The melting point of zirconium is 1855 °C (3371 °F), and the boiling point is 4371 °C (7900 °F).[8] Zirconium has an electronegativity of 1.33 on the Pauling scale. Of the elements within the d-block with known electronegativities, zirconium has the fifth lowest electronegativity after hafnium, yttrium, lanthanum, and actinium.[10]

At room temperature zirconium exhibits a hexagonally close-packed crystal structure, α-Zr, which changes to β-Zr, a body-centered cubic crystal structure, at 863 °C. Zirconium exists in the β-phase until the melting point.[11]


Naturally occurring zirconium is composed of five isotopes. 90Zr, 91Zr, 92Zr and 94Zr are stable, although 94Zr is predicted to undergo double beta decay (not observed experimentally) with a half-life of more than 1.10×1017 years. 96Zr has a half-life of 2.4×1019 years, and is the longest-lived radioisotope of zirconium. Of these natural isotopes, 90Zr is the most common, making up 51.45% of all zirconium. 96Zr is the least common, comprising only 2.80% of zirconium.[12]

Twenty-eight artificial isotopes of zirconium have been synthesized, ranging in atomic mass from 78 to 110. 93Zr is the longest-lived artificial isotope, with a half-life of 1.53×106 years. 110Zr, the heaviest isotope of zirconium, is the most radioactive, with an estimated half-life of 30 milliseconds. Radioactive isotopes at or above mass number 93 decay by electron emission, whereas those at or below 89 decay by positron emission. The only exception is 88Zr, which decays by electron capture.[12]

Five isotopes of zirconium also exist as metastable isomers: 83mZr, 85mZr, 89mZr, 90m1Zr, 90m2Zr and 91mZr. Of these, 90m2Zr has the shortest half-life at 131 nanoseconds. 89mZr is the longest lived with a half-life of 4.161 minutes.[12]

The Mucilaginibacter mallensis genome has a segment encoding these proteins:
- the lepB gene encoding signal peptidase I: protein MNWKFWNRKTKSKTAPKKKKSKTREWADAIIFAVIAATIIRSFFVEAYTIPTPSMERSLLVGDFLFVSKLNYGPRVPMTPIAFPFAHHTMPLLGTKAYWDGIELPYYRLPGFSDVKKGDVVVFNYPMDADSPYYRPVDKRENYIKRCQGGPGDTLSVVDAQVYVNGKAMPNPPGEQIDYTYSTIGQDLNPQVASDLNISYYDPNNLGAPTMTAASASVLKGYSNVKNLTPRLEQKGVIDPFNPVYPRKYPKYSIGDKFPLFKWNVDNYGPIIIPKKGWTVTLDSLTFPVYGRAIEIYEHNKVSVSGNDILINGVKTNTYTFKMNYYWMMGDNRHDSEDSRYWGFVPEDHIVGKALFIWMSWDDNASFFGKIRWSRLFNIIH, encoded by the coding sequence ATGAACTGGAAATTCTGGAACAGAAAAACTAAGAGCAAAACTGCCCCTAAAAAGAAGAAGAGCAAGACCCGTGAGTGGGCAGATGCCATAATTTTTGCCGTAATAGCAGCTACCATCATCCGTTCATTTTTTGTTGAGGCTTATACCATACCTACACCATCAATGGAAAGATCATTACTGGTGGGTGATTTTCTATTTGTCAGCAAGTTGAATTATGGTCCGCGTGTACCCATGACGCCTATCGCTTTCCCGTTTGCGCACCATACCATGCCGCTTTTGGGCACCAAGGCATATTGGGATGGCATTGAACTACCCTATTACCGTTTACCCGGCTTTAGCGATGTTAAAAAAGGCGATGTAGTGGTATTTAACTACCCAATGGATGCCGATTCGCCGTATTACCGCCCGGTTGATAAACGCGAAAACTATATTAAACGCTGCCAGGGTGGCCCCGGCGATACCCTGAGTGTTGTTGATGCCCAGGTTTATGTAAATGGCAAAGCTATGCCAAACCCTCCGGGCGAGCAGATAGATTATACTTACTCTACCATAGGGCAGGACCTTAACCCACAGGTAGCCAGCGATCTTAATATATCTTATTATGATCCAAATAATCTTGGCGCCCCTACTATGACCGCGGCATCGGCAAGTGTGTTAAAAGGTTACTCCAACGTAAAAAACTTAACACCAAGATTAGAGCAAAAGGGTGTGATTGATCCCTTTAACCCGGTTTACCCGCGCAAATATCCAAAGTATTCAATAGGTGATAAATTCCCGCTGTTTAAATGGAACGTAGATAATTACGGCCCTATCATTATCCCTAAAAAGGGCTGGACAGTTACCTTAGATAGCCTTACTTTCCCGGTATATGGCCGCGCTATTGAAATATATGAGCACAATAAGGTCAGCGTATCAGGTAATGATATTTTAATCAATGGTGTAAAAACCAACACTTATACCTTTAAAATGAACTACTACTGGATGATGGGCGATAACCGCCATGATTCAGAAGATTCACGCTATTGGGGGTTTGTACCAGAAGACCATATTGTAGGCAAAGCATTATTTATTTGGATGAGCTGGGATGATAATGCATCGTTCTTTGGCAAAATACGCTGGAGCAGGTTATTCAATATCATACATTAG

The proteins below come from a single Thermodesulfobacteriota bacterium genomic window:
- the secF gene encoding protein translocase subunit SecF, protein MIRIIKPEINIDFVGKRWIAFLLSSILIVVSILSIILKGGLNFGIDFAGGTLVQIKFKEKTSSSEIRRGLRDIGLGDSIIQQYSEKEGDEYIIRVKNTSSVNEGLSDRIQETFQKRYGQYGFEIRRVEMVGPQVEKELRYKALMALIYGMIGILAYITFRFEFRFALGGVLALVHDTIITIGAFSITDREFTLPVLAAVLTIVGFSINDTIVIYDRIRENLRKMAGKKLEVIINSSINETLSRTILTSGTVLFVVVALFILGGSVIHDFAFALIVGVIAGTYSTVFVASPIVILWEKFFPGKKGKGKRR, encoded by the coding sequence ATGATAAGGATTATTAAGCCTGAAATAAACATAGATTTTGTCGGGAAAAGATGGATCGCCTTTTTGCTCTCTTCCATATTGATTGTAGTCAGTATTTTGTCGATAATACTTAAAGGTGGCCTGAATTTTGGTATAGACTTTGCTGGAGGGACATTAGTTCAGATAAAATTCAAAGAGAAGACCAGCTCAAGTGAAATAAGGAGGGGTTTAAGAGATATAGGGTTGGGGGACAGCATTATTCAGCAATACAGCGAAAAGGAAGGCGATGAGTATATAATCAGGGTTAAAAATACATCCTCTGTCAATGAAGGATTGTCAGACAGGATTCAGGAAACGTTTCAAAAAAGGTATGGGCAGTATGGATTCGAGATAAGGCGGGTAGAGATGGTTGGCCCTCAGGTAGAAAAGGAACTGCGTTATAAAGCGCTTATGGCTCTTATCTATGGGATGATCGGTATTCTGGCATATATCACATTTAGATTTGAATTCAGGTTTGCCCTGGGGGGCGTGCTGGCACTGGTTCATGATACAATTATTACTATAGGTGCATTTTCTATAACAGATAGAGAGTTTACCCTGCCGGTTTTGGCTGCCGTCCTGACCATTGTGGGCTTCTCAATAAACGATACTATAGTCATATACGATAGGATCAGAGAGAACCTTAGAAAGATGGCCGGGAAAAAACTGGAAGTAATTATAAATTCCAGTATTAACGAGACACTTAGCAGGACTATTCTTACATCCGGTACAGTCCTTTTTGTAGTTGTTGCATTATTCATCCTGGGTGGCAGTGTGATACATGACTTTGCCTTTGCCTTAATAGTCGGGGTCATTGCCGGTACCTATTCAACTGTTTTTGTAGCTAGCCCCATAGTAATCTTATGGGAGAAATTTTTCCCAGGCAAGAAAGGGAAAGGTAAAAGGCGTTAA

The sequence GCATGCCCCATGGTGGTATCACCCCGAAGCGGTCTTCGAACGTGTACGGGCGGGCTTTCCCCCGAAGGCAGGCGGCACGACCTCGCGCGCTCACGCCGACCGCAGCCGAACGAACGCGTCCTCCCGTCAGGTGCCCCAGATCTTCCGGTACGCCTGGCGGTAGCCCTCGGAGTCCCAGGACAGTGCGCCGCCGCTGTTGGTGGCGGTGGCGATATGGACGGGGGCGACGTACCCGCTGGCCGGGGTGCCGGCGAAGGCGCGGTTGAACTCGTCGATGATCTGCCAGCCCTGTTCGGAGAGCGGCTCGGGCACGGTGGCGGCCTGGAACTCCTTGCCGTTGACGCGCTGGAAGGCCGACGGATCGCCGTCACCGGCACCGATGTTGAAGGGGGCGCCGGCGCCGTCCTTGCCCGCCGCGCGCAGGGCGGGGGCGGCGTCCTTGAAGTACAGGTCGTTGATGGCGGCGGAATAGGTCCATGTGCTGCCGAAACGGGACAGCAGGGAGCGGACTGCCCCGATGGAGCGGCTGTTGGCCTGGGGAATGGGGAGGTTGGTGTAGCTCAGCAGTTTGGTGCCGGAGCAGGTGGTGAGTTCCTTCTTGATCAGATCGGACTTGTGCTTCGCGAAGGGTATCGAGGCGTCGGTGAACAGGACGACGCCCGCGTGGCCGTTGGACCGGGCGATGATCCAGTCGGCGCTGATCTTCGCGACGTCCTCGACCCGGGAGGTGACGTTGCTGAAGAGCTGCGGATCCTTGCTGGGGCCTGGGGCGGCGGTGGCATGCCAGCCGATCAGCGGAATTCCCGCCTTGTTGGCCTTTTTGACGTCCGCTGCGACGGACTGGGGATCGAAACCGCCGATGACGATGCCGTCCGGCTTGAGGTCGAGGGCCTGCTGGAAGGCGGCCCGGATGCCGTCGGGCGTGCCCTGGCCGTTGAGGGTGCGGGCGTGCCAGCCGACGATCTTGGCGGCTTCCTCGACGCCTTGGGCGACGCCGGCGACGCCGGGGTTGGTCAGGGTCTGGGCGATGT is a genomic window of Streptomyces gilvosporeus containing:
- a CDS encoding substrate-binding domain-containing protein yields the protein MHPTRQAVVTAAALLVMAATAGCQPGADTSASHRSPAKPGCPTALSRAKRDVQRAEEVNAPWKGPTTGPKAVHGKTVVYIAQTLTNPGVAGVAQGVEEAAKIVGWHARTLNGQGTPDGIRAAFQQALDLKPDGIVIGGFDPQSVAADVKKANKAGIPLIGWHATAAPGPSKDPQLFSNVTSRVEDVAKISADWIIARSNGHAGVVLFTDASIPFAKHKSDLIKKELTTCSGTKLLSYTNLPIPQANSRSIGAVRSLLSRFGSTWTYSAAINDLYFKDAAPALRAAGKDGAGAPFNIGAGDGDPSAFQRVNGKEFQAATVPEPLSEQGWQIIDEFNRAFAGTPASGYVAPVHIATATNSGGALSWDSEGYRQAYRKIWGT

World production trend of zirconium mineral concentrates

Zirconium has a concentration of about 130 mg/kg within the Earth's crust and about 0.026 μg/L in sea water.[13] It is not found in nature as a native metal, reflecting its intrinsic instability with respect to water. The principal commercial source of zirconium is zircon (ZrSiO4), a silicate mineral,[6] which is found primarily in Australia, Brazil, India, Russia, South Africa and the United States, as well as in smaller deposits around the world.[7] As of 2013, two-thirds of zircon mining occurs in Australia and South Africa.[14] Zircon resources exceed 60 million tonnes worldwide[15] and annual worldwide zirconium production is approximately 900,000 tonnes.[13] Zirconium also occurs in more than 140 other minerals, including the commercially useful ores baddeleyite and kosnarite.[16]

Zirconium is relatively abundant in S-type stars, and it has been detected in the sun and in meteorites. Lunar rock samples brought back from several Apollo missions to the moon have a high zirconium oxide content relative to terrestrial rocks.[8]